The fleet safety plan
From the December 2019 print edition
Driver safety is a concept that doesn’t take long to become complex once its many facets come into focus. Experts consider the following aspects to be among the most pertinent ways that driver safety applies to fleet management. While no fleet safety plan is foolproof, incorporating these points into yours can make a difference.
Treat distracted driving as a serious concern. Bruce Brunsch, a retired police officer and collision reconstructionist, says that distracted driving is the single largest factor in modern-day incidents on the road.“Eighty percent of collisions are caused by driver inattention,” Brunsch says. “It’s all about drivers not being checked in while they’re driving.”
Distracted driving is often characterized as mobile phone use, but it can also extend to other tasks such as eating while behind the wheel or even adjusting an on-board radio or infotainment system. Adding zero tolerance for distracted driving to a fleet’s safety policy is well worth considering, though some fleet operators may choose to take this a step further and actively monitor driver behaviour.
“Without knowing what happened, it’s sometimes difficult to be able to change that behaviour or coach the rest of your drivers,” says Sherry Calkins, vice-president of strategic partnerships for fleet telematics provider Geotab. “We have an add-in tool called accident reconstruction (that shows) exactly what happened, second by second, for 100 seconds leading up to a crash. It gives us a lot of context behind what happened and allows that safety manager or supervisor to understand. They obviously didn’t have their brakes on at the time, therefore they weren’t paying attention. (Driver-facing) cameras, too, are a big help.”
Manage driver fatigue. A lack of rest and sleep can put drivers into similar rates of impairment as alcohol and drugs, says Mike Harnett, president of consulting firm Solaris Fatigue Management.
“Impairedness is directly tied to how long we are awake,” Harnett says. “After 17 hours of wakefulness, an individual is the equivalent of .05 percent BAC (blood alcohol content). At 21 hours, they are at .08, and at 24 hours, .10.
“If a driver is behind the wheel, either of their truck or their personal vehicle driving home, they are at significant risk.”
Fleet drivers may also be losing sleep due to sleep apnea—undiagnosed at rates as high as one in every three professional drivers, Harnett says – which is exacerbated by shift work and sedentary lifestyles.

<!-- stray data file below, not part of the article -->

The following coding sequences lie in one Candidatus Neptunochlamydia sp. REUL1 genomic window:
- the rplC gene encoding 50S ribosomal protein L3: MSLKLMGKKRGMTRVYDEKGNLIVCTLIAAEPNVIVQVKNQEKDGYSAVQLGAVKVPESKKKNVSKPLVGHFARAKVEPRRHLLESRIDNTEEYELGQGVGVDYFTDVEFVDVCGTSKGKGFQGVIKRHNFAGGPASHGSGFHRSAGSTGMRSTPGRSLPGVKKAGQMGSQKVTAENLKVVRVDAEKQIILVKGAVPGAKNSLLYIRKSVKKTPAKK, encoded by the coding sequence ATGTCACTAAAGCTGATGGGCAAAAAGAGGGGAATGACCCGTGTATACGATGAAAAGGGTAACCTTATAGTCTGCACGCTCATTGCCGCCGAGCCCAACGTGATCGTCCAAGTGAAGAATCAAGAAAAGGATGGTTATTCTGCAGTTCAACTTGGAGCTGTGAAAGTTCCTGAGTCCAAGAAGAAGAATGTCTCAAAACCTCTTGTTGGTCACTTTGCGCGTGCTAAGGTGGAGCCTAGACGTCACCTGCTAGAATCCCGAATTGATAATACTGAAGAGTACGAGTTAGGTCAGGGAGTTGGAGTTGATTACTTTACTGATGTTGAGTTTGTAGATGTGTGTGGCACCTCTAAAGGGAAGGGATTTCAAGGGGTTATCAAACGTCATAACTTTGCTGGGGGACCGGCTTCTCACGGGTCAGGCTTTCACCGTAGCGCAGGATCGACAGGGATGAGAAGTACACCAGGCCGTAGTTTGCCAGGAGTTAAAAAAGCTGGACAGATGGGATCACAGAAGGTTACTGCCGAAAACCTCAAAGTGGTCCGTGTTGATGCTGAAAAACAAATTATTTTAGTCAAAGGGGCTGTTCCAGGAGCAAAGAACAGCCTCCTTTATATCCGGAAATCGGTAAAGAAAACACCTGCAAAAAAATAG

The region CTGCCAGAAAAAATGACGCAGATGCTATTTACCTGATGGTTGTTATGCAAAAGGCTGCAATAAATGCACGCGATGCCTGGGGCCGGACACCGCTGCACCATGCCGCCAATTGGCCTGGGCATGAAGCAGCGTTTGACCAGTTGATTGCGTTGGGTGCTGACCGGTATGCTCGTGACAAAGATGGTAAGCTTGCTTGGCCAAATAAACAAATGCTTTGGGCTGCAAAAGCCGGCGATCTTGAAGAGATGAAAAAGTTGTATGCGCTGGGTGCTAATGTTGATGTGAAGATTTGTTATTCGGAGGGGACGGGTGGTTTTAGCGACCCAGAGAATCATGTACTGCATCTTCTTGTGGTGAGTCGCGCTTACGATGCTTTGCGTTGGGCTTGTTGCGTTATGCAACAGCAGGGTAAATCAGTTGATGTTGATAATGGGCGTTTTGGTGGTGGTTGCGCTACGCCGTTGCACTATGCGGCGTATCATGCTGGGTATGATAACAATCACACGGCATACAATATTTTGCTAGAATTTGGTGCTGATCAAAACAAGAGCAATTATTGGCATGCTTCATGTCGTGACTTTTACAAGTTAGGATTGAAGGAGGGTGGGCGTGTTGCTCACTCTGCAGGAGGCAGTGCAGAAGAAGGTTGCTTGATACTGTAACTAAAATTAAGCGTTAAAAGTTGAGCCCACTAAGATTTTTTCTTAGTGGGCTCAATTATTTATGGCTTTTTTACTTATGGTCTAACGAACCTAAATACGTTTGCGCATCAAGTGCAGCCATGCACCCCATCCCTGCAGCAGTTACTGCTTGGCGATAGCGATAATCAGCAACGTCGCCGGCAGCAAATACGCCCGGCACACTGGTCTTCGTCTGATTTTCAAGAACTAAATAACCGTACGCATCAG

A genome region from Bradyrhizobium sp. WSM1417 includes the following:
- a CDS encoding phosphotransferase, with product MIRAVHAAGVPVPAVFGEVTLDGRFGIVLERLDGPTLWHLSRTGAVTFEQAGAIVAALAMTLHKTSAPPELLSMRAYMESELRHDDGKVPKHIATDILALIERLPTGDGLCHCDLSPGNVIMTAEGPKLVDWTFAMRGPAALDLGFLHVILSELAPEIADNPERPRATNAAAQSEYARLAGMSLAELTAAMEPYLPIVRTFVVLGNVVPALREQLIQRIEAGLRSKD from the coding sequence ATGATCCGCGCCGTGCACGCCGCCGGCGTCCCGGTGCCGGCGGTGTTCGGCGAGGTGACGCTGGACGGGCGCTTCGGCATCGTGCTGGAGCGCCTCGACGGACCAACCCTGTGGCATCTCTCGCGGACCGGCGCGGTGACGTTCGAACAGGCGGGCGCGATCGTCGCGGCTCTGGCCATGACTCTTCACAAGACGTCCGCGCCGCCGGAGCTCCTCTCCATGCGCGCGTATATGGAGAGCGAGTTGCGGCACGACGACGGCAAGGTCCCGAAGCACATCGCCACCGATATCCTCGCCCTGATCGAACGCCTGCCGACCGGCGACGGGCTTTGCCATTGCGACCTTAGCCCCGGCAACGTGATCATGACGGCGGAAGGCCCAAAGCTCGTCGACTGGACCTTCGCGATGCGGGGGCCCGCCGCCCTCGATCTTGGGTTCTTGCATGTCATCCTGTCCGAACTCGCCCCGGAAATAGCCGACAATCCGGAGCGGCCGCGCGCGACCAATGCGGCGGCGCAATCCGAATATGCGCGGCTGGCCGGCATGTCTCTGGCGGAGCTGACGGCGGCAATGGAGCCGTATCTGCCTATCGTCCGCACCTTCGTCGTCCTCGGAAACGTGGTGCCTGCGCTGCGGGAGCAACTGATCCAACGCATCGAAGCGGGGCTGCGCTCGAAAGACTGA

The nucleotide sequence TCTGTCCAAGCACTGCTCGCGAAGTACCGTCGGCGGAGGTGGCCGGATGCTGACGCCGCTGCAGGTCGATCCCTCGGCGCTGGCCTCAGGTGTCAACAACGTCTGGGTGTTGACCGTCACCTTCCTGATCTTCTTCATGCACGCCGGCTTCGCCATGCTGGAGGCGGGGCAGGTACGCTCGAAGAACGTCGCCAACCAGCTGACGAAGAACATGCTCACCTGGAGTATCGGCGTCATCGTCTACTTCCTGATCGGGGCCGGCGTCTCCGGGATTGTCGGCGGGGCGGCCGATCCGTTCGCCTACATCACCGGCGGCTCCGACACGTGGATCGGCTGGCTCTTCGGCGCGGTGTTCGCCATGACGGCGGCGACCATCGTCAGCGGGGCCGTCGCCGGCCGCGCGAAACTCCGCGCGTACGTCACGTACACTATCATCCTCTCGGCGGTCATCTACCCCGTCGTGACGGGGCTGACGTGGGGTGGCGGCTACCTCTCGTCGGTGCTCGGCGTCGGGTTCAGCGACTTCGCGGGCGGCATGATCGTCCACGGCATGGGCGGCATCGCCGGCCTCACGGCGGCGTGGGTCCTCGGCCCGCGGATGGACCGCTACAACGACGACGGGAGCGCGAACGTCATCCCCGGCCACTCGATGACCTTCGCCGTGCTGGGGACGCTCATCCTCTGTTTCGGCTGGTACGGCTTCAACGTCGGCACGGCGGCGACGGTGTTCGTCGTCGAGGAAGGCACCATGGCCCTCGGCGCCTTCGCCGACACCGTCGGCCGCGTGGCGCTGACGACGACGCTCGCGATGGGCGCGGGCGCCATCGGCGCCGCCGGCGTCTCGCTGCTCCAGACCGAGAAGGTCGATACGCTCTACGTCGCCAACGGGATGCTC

Get some shuteye
Harnett says that employees are responsible for getting enough sleep and managing any medical disorders they may have, but employers have an obligation to provide education and mitigate fatigue risk associated with nighttime and shift work.
Nighttime driving has a 30-per-cent increase in risk compared to daytime driving, and 12-hour shifts have a 27 percent increase for something to go wrong compared to eight-hour shifts, Harnett says.
“We’re not saying that you can’t drive at night or have extended hour schedules,” Harnett says. “But recognize where the risks are and then put strategies in that will help mitigate the risk. Many of our schedules have built-in incentives to work long hours or several shifts before taking time off. Employees need to understand the impact of their decisions on health, safety and performance.”
Monitor for and correct other unsafe behaviours in real time. More traditional safety risks such as speeding, hard braking and not wearing a seatbelt are ongoing risk factors for which fleet managers should diligently monitor.
“We want to be able to point out when they’re not driving according to policy standards,” Calkins says. “If the driver doesn’t have their seatbelt on, I would want the (telematics) device to be able to alert that driver. The device continues to beep until that driver changes that action.
“Although they know they’re doing something wrong, they don’t know exactly what that buzzer is trying to tell them at that moment. We have a solution called GoTalk that is text-to-speech … when a driver doesn’t have the seatbelt buckled, you could have that device actually get spoken words to that driver telling them, please buckle your seatbelt. The same type of rule can be applied for speeding and harsh braking.”
Reward positive habits. Monitoring behaviours reveals repeat offenders, but it also highlights drivers who follow the rules and take responsibility for their own safety. Rewarding these drivers and making an example of them can encourage better behaviour from others.
“Sometimes (fleet managers) use the gamification approach to try to get drivers to stay in that high score green zone,” Calkins says. “Sometimes there are monetary awards to having a good score. Putting the power in the driver’s hands, whether through a mobile app or a report they get by email … (drivers) trying to be that number one, always trying to be in the green, I think is important.”